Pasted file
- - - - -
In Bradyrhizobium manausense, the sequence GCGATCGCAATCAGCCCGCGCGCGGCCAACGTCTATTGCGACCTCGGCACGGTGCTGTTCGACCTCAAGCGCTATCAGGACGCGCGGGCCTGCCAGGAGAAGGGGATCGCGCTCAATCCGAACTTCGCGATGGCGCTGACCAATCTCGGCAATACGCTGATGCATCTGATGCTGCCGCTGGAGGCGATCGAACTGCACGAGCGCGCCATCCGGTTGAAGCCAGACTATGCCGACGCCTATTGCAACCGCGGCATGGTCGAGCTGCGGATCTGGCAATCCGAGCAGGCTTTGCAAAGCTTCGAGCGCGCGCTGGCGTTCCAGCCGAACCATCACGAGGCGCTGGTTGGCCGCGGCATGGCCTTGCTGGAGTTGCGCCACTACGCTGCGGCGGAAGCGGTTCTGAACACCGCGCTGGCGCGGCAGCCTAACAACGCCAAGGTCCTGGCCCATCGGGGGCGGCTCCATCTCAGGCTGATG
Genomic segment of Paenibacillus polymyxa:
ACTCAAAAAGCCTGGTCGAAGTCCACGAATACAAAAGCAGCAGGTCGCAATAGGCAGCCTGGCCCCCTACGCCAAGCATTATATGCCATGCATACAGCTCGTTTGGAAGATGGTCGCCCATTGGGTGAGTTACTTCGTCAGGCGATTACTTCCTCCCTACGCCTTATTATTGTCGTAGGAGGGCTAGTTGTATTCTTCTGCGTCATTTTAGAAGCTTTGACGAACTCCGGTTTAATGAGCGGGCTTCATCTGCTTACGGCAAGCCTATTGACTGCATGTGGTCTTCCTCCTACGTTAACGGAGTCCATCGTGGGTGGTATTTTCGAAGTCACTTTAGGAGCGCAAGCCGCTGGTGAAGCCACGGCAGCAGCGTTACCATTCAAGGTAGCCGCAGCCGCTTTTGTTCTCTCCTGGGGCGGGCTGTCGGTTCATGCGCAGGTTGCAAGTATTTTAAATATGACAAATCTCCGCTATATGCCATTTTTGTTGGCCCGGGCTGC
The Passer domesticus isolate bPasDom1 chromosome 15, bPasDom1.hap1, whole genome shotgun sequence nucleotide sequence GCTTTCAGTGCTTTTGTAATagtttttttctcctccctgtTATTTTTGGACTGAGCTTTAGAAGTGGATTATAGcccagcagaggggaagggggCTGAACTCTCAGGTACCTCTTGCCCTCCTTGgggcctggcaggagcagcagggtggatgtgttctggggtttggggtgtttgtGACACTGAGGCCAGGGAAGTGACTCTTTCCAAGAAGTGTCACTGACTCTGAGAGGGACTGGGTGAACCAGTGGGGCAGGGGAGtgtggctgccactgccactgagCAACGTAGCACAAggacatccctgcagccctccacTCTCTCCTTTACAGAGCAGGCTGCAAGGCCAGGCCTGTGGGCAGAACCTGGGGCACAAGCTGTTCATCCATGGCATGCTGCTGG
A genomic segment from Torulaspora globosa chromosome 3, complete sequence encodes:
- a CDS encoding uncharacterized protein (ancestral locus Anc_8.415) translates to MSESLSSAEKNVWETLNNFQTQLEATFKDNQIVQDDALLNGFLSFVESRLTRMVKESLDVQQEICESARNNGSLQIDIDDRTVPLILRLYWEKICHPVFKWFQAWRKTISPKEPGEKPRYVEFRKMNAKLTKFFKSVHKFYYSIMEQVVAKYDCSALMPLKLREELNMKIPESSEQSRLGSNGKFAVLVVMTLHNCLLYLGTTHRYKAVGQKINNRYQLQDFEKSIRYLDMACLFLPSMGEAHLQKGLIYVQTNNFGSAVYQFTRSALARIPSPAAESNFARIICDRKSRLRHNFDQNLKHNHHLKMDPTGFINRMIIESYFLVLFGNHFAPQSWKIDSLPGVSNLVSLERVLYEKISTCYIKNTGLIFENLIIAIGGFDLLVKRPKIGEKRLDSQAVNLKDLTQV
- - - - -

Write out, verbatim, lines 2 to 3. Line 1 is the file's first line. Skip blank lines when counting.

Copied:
Genomic segment of Paenibacillus polymyxa:
ACTCAAAAAGCCTGGTCGAAGTCCACGAATACAAAAGCAGCAGGTCGCAATAGGCAGCCTGGCCCCCTACGCCAAGCATTATATGCCATGCATACAGCTCGTTTGGAAGATGGTCGCCCATTGGGTGAGTTACTTCGTCAGGCGATTACTTCCTCCCTACGCCTTATTATTGTCGTAGGAGGGCTAGTTGTATTCTTCTGCGTCATTTTAGAAGCTTTGACGAACTCCGGTTTAATGAGCGGGCTTCATCTGCTTACGGCAAGCCTATTGACTGCATGTGGTCTTCCTCCTACGTTAACGGAGTCCATCGTGGGTGGTATTTTCGAAGTCACTTTAGGAGCGCAAGCCGCTGGTGAAGCCACGGCAGCAGCGTTACCATTCAAGGTAGCCGCAGCCGCTTTTGTTCTCTCCTGGGGCGGGCTGTCGGTTCATGCGCAGGTTGCAAGTATTTTAAATATGACAAATCTCCGCTATATGCCATTTTTGTTGGCCCGGGCTGC